And that, of course, was the issue to be decided in this case.  How do you reflect the existence of non-matrimonial property in the overall award?  Should the court always adopt a formulaic approach or should it always take a broader view? 

In his considerations, Moylan LJ highlighted that it was necessary in all sharing cases to work out what is and what is not matrimonial property; otherwise the sharing principle cannot be properly applied.  Here it had been necessary to determine what element of the parties' assets had its origins in pre-marital wealth, what was the product of active and passive management, and whether the pre-marital wealth had become matrimonial in character. However, this inquiry could have varying degrees of specificity and a detailed evidential inquiry is not always required.  The formulaic approach does not have to be followed in every case.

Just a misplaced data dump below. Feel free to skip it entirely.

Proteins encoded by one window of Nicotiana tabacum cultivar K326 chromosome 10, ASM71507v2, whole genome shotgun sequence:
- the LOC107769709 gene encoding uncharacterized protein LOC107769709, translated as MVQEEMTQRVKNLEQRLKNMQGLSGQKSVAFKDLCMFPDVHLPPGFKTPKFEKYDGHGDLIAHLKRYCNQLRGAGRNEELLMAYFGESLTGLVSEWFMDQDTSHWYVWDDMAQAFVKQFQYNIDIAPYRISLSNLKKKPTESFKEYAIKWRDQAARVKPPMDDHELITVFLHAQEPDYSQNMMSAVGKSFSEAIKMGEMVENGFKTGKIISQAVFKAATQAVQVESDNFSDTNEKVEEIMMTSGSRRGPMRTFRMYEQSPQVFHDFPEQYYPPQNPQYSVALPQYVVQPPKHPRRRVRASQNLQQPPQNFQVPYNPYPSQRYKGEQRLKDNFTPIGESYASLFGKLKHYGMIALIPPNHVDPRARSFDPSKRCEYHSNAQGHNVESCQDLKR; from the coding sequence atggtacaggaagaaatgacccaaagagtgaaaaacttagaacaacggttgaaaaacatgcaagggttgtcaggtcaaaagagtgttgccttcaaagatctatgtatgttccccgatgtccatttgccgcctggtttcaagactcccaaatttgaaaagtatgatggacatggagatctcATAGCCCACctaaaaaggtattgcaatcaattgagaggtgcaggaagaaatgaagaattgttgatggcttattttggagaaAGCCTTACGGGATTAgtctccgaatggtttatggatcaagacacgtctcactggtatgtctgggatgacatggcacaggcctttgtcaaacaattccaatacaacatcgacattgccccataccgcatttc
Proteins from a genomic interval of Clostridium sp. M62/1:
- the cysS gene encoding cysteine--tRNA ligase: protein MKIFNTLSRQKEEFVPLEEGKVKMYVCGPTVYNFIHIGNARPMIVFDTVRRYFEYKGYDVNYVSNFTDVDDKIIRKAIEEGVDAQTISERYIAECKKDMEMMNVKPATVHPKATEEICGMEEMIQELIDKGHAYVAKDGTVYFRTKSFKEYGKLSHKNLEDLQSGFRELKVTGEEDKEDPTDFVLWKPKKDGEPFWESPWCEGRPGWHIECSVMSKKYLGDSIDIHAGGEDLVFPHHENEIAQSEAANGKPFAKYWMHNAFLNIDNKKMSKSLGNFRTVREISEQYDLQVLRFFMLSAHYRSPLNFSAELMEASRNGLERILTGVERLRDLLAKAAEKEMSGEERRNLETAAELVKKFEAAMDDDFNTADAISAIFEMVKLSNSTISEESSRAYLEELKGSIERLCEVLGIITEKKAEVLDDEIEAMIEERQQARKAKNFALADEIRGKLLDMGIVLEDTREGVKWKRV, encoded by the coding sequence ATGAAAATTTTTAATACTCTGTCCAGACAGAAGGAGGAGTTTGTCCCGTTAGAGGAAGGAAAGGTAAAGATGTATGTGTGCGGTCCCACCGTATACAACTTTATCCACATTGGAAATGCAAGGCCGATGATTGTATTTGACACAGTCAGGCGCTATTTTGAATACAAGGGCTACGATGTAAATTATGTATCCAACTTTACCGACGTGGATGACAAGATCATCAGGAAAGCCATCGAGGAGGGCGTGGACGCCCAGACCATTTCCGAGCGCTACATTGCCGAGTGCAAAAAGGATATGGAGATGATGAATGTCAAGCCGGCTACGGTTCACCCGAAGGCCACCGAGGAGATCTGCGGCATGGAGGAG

Moylan LJ went on to say that it was not always clear whether property was matrimonial or non-matrimonial, and in some cases it could result partly from marital endeavour and partly from a source external to the marriage. In these cases, it would be artificial to seek to identify a sharp dividing line, and the costs could quickly become disproportionate. 

Practitioners may now be left with questions about how to advise clients as to the court's likely approach, beyond a broad assessment to achieve overall fairness.  Moylan LJ advocated the following approach when faced with arguments over non-matrimonial property: 

 5/10/17